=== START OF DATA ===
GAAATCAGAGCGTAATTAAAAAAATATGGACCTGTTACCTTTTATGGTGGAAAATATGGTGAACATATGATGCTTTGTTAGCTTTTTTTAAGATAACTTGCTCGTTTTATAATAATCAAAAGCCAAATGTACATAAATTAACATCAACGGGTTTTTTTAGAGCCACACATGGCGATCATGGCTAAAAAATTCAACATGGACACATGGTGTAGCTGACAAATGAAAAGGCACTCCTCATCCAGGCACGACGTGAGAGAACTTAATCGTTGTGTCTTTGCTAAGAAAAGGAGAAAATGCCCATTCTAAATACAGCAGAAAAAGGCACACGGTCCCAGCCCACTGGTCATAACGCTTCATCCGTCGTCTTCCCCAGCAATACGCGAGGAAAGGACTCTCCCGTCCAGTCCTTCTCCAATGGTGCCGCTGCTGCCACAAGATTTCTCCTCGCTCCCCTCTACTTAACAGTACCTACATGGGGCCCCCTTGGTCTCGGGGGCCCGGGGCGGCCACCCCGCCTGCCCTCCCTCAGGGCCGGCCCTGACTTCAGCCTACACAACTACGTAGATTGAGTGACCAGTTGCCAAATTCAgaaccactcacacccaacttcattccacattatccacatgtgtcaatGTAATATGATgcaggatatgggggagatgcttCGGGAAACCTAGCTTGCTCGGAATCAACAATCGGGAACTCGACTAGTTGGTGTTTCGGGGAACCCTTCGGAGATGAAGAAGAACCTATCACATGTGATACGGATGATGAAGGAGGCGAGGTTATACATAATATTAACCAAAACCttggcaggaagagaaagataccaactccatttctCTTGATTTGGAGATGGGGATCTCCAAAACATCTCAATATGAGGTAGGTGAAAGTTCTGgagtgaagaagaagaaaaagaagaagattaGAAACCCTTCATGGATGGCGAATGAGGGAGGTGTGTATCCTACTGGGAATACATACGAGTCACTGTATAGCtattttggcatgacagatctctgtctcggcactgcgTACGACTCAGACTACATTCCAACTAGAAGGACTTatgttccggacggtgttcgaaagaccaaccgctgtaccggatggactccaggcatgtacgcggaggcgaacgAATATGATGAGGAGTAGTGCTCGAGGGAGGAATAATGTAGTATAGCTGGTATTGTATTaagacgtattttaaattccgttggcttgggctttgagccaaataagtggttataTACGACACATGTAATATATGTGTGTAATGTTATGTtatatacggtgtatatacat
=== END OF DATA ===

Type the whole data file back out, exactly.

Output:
GAAATCAGAGCGTAATTAAAAAAATATGGACCTGTTACCTTTTATGGTGGAAAATATGGTGAACATATGATGCTTTGTTAGCTTTTTTTAAGATAACTTGCTCGTTTTATAATAATCAAAAGCCAAATGTACATAAATTAACATCAACGGGTTTTTTTAGAGCCACACATGGCGATCATGGCTAAAAAATTCAACATGGACACATGGTGTAGCTGACAAATGAAAAGGCACTCCTCATCCAGGCACGACGTGAGAGAACTTAATCGTTGTGTCTTTGCTAAGAAAAGGAGAAAATGCCCATTCTAAATACAGCAGAAAAAGGCACACGGTCCCAGCCCACTGGTCATAACGCTTCATCCGTCGTCTTCCCCAGCAATACGCGAGGAAAGGACTCTCCCGTCCAGTCCTTCTCCAATGGTGCCGCTGCTGCCACAAGATTTCTCCTCGCTCCCCTCTACTTAACAGTACCTACATGGGGCCCCCTTGGTCTCGGGGGCCCGGGGCGGCCACCCCGCCTGCCCTCCCTCAGGGCCGGCCCTGACTTCAGCCTACACAACTACGTAGATTGAGTGACCAGTTGCCAAATTCAgaaccactcacacccaacttcattccacattatccacatgtgtcaatGTAATATGATgcaggatatgggggagatgcttCGGGAAACCTAGCTTGCTCGGAATCAACAATCGGGAACTCGACTAGTTGGTGTTTCGGGGAACCCTTCGGAGATGAAGAAGAACCTATCACATGTGATACGGATGATGAAGGAGGCGAGGTTATACATAATATTAACCAAAACCttggcaggaagagaaagataccaactccatttctCTTGATTTGGAGATGGGGATCTCCAAAACATCTCAATATGAGGTAGGTGAAAGTTCTGgagtgaagaagaagaaaaagaagaagattaGAAACCCTTCATGGATGGCGAATGAGGGAGGTGTGTATCCTACTGGGAATACATACGAGTCACTGTATAGCtattttggcatgacagatctctgtctcggcactgcgTACGACTCAGACTACATTCCAACTAGAAGGACTTatgttccggacggtgttcgaaagaccaaccgctgtaccggatggactccaggcatgtacgcggaggcgaacgAATATGATGAGGAGTAGTGCTCGAGGGAGGAATAATGTAGTATAGCTGGTATTGTATTaagacgtattttaaattccgttggcttgggctttgagccaaataagtggttataTACGACACATGTAATATATGTGTGTAATGTTATGTtatatacggtgtatatacat